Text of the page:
reprint of 2005 article from website of Simone Rathlé at http://www.simonesez.com/point-harvest.shtml
Produce at Their Fingertips
Adirondack Harvest Provides the Freshest Goods to The Point and Lake Placid Lodge
Once a week, a local Adirondack farmer makes a delivery of fresh-picked produce and goods to the kitchens at The Point and Lake Placid Lodge. Local hydroponic microgreens. Local wildflower honey, artisanal cheeses, and fruits in season. Even eggs, meat, and poultry, all free-range and hormone-free.
Do these acclaimed Relais & Châteaux resorts in the Adirondack northwoods have a fairy god-farmer? No. But they do support Adirondack Harvest, a farm co-op now flourishing in the region, supplying restaurants and shops, promoting farm stands, and helping local farmers increase their distribution and markets. In fact, Chef Kevin McCarthy of The Point and Chef Ken Ohlinger of Lake Placid Lodge both serve on the board of Adirondack Harvest. The program, after all, is in their best interests and very dear to their hearts. As Ohlinger says, "Simply put, it’s all fresher because its source is so much closer. It was picked yesterday."
Both chefs also appreciate the relationships they are developing with "their" farmers, and knowing just where the food they serve is coming from. "It helps to build community," says Ohlinger. "I’m a local guy, and I like having a personal connection to the people I live and work among. I may be Executive Chef at an exclusive resort, but there’s no need to be aloof from the community - in fact, it would be foolish, given the bounty they provide." Lake Placid Lodge orders its potatoes and root vegetables from Steve Tucker of Tucker Farms. The potatoes, in particular, are stored in bins for up to a year, so that the local variety is available year-round. Other crops, like the twelve different microgreens Ohlinger orders from Eve and Don McCormick of Laughing Duck Farm for salads and garnishes, are grown in greenhouses, extending their availability as well, despite the relatively short northern growing season. Steve Hendrix, whose farm is in Keyesville, NY, supplies a mouth-watering variety of cow’s milk artisan cheeses, from Gouda to Boursin. Peter Blaso of Shady Tree Farms in Saranac raises hormone-free, grass-fed cattle. One is ear-marked for Lake Placid Lodge, where Ohlinger will butcher it himself.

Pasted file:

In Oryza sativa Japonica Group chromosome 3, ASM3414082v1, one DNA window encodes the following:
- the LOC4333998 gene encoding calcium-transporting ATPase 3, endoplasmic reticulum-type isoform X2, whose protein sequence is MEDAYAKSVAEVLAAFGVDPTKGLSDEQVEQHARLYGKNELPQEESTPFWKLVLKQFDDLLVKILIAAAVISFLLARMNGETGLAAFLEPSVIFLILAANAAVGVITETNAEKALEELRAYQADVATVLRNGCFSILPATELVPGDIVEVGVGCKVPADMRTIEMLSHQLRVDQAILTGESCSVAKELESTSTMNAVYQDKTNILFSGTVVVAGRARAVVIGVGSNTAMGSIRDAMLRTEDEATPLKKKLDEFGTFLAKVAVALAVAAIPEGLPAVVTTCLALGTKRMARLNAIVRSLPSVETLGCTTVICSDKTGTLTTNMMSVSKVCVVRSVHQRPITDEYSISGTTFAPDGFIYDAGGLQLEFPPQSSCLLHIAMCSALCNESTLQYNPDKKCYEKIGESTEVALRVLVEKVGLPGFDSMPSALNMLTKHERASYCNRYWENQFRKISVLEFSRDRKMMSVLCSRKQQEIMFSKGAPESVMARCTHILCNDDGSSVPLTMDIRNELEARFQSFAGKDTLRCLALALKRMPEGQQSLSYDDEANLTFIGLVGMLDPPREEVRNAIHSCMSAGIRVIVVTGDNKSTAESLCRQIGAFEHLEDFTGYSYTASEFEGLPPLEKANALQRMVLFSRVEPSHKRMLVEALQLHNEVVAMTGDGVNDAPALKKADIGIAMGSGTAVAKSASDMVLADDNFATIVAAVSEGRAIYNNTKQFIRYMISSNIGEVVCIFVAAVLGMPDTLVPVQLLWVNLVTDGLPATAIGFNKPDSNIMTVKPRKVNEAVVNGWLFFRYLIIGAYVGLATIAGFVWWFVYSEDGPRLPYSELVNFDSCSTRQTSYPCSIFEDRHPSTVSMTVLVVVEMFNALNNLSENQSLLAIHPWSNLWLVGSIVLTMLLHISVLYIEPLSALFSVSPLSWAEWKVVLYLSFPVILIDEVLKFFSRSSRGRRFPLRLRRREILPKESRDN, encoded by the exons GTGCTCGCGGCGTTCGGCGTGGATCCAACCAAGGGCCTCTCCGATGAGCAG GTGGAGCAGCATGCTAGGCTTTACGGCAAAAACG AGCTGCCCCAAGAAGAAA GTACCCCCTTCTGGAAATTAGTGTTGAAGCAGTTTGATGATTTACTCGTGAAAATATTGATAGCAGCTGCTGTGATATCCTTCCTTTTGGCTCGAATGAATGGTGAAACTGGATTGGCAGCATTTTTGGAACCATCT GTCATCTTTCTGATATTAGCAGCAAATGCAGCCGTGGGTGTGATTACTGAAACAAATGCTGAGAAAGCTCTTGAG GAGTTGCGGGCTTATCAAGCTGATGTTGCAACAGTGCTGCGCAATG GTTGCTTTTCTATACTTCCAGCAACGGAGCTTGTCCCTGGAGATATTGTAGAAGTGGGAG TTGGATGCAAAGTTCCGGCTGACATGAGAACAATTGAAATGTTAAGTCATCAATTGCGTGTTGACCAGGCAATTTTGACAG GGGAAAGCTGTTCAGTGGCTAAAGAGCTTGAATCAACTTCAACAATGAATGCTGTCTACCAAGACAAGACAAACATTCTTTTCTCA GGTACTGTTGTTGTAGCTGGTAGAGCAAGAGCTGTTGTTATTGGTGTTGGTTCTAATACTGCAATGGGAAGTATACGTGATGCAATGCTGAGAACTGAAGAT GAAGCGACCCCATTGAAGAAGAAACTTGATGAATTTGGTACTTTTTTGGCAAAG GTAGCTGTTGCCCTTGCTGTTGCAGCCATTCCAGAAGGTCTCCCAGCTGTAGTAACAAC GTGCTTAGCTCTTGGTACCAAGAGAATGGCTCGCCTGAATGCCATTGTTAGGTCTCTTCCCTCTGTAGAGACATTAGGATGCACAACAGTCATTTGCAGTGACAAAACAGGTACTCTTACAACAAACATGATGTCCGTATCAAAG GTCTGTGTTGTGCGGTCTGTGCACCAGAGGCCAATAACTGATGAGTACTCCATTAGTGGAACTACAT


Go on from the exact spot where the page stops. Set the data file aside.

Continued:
Kevin McCarthy, too, raves about the quality. "I use as much local product as I can get my hands on," he says. "The quality and flavor are hugely different than something that has been shipped on a truck from California last week." One of McCarthy’s favorite menu items during the summer growing season is simply called "100%-50 miles," meaning 100% local product from within a 50-mile radius of The Point. The variety of the plate changes weekly; on a given week in high summer, it might include pickled ramps, beets, peas, tomatoes, organic mozzarella, and so on. "With this availability of fresh local product," confesses McCarthy, "my food has become much more simplified. There is no comparing the vibrant, clean flavors of something picked that day, as opposed to last week."
Through Adirondack Harvest, McCarthy has also connected to the supplier of one of The Point’s most unusual products: the duck eggs it offers as an alternative to farm fresh eggs at breakfast. The proprietors of Trilithin Vineyards had established a flock of khaki Campbell ducks specifically to eat the weeds among the grape vines; somehow they hadn’t anticipated the ducks would lay eggs, and at a rate far greater than they could personally consume. Today, they deliver six-dozen duck eggs a week to The Point, where guests love the rich wild flavor - over-easy, baked, poached, or in omlettes. At dinner, they might show up in a Truffle and Duck Egg Custard served in a Duck Egg Shell with Duck Leg Confit and Asparagus Froth.
Chefs Ohlinger and McCarthy are determined to see Adirondack Harvest grow into an even stronger and sustainable year-round business for the member farmers. "Ultimately," McCarthy points out, "the program benefits the farmer, the kitchens, and the community." To that end, both chefs meet with the co-op members on a monthly basis to represent the restaurant point of view. They help the farmers understand what a professional kitchen is looking for from all aspects - pricing, packaging, and ordering times, as well as their culinary wish lists. As a current fundraiser, a six-course dinner for six is being raffled off on the Adirondack Harvest website, www.adirondackharvest.com, to be created and served by Chef Kevin McCarthy in the lucky winner’s home. Naturally, it will consist of as much local product as possible, all donated by The Point, with profits going directly to the co-op. Talk about a win-win situation.
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